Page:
Economics

An Open Letter to Trump on Tax Reform

To: President Donald Trump        Treasury Secretary Steven Mnuchin Re: Tax Plan—Changing the time frame of the capital gains tax to encourage long-term growth, while providing tax relief to those who need it. From: Jon Lukomnik, author, What They Do With Your Money: How the Financial System Fails

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An A to Z of Economics: Part II

Niall Kishtainy— Welcome to part two of Niall Kishtainy’s A-Z of Economics. Compiled exclusively for the Yale Books Blog to celebrate the publication of A Little History of Economics, Kishtainy’s A-Z brings to light the stories behind key economic terminology. Read on for M-Z, and if you missed A-L, you can read it

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An A to Z of Economics: Part 1

Niall Kishtainy— To celebrate the publication of A Little History of Economics, we asked its author—writer, economist and historian Niall Kishtainy—to explain some of the most important staples of economic terminology for us in a handy A-Z of Economics. This post originally appeared on the Yale University Press London blog.  Read on

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The Gift Economy of the Earliest Christians

Thomas R. Blanton IV— The apostle Paul, a Jewish preacher of the “good news” of Jesus of Nazareth, promoted a “spiritual economy” within the small groups of the early Christian movement in the middle of the first century CE. Although at first blush the phrase “spiritual economy” might appear to be

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The Value of Data in Governance

Jennifer Bachner— Data have been collected and analyzed for millennia, but never before have these processes been so ubiquitous. Data journalism, with its focus on eye-catching visualizations and infographics, is transforming an industry from mere collection of information to effective presentation. Businesses rigorously analyze consumers’ browsing and purchasing histories to

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The Hidden Hindrance to Innovation

Fredrik Erixon & Björn Weigel— What’s ailing Western economies? They are suffering from multiple problems: declining growth in GDP per capita; a slower pace of productivity and corporate investment growth; a workforce that is generally unhappy with their jobs; and a general reduction of economic opportunity. However, there is one factor that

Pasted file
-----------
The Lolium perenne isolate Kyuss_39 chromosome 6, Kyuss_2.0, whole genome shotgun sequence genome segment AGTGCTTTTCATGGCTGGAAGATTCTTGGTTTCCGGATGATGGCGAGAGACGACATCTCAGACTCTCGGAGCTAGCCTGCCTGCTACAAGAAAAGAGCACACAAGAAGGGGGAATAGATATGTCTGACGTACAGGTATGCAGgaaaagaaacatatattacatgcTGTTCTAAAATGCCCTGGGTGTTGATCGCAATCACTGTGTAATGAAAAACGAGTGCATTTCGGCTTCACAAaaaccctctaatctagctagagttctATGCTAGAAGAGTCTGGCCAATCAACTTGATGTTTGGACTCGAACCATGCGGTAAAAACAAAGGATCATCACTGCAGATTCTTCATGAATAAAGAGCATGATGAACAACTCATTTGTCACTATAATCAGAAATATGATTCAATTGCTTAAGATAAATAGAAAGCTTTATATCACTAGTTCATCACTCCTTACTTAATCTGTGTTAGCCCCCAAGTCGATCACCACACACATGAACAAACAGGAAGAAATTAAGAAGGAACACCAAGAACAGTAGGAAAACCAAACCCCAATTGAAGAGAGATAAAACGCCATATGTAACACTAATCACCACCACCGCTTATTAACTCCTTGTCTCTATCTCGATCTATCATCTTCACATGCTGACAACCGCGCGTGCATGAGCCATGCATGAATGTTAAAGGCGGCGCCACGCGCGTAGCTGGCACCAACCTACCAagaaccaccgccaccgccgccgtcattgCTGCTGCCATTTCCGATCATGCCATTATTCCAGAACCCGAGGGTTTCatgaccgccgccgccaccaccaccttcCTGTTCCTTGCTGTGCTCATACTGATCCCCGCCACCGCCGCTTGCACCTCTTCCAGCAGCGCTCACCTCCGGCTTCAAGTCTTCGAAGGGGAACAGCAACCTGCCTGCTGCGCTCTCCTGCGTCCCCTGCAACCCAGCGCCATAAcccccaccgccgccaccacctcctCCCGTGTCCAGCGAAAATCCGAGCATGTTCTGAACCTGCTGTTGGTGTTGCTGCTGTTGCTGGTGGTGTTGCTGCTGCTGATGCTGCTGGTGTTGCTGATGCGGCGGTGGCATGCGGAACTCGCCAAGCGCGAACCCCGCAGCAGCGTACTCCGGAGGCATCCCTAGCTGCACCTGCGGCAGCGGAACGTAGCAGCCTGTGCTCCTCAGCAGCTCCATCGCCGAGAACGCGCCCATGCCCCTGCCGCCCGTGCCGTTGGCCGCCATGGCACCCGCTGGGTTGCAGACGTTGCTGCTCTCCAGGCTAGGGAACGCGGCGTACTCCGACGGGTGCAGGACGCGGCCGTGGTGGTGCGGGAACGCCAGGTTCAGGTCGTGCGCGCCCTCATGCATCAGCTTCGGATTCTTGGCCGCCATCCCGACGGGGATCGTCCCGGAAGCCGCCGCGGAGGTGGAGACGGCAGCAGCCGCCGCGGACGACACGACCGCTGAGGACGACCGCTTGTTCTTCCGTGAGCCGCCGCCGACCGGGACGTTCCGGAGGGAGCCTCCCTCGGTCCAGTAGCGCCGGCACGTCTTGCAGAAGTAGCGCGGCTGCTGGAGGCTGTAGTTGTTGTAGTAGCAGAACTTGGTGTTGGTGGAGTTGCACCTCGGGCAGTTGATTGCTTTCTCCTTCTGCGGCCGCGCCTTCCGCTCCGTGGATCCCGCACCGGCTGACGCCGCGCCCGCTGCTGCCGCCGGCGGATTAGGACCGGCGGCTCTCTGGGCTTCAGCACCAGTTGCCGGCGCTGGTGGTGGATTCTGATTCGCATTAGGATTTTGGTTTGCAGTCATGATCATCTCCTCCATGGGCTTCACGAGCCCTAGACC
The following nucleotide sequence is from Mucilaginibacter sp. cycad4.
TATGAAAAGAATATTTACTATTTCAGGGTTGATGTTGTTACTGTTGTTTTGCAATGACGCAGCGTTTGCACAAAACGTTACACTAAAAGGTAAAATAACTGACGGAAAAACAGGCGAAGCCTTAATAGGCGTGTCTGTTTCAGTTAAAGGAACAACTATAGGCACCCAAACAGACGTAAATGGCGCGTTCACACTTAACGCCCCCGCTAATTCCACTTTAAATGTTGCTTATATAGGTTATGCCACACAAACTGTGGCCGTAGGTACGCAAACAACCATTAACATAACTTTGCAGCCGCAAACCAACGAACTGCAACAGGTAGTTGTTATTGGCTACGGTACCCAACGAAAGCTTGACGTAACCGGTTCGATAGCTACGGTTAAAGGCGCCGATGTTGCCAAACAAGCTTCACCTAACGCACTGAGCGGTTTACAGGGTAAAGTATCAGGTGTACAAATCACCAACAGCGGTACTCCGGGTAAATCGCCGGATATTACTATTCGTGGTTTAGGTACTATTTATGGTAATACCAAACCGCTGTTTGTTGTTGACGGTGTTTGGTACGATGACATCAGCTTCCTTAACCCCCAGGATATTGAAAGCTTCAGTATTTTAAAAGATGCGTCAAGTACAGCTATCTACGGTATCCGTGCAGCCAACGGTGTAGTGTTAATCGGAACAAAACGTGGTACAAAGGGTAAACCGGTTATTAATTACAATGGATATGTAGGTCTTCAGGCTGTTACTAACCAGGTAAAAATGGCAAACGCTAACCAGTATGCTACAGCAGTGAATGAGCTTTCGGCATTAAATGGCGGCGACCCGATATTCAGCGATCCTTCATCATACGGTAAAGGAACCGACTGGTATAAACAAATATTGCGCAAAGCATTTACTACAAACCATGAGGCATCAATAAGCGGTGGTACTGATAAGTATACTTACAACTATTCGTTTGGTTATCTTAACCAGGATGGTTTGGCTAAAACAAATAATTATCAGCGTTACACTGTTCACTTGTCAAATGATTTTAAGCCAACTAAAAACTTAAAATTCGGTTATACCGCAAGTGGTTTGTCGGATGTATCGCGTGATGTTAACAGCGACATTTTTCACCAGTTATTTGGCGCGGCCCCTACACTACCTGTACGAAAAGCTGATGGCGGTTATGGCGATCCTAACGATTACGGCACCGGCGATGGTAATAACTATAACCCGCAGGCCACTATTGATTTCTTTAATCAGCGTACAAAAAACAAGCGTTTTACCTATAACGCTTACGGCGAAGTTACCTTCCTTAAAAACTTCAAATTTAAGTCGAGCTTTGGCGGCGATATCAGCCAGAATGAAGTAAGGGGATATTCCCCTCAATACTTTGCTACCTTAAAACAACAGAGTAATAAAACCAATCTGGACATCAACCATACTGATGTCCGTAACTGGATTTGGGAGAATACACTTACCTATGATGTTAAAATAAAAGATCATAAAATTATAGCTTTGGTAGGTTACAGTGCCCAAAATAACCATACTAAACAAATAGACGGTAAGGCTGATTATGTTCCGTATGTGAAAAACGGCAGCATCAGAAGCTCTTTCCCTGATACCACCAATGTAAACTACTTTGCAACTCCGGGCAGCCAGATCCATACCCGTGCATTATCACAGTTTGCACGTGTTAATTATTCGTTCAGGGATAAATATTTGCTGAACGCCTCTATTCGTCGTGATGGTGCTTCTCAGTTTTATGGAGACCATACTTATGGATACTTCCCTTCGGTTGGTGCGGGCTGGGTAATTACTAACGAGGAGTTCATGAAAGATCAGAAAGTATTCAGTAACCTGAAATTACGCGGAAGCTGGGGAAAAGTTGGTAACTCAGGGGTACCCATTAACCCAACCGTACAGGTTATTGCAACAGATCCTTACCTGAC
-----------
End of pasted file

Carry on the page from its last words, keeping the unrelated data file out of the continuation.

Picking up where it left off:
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The Rise of the Arab Gulf States

Rory Miller— In the early 1970s, the six Sunni Muslim monarchies of the Arab Gulf—Saudi Arabia, Oman, the United Arab Emirates (UAE), Qatar, Bahrain and Kuwait—took control of their own fortunes. Since then, they have used their oil and gas wealth to pursue stability at home and influence abroad. In

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Who Owns Sovereign Wealth?

Angela Cummine— Last week, Alaskans received their annual dividend check from the Alaska Permanent Fund. The $53 billion savings fund was set up in 1976 to preserve and augment a share of the state’s resource revenues for future generations through prudent investment in financial markets. Every year since 1982, a

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The Dilemma of the Sharing Economy

Carlo Ratti and Richard Sennett— In 1899, the American sociologist Thorsten Veblen coined the phrase “conspicuous consumption” in his book The Theory of the Leisure Class. The phrase was double-edged: Veblen was critical of the wealthy flaunting their wealth, but he recognized that more ordinary people used goods and services

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The Economic Implications of Citizenship

Andreas Fahrmeir— U.S. citizenship has emerged as an issue several times during this year’s presidential campaign. There were debates on whether birthright citizenship is (and should be) protected by the constitution, and concerning the relationship between birth in the U.S. and descent from a U.S. citizen in determining whether individuals

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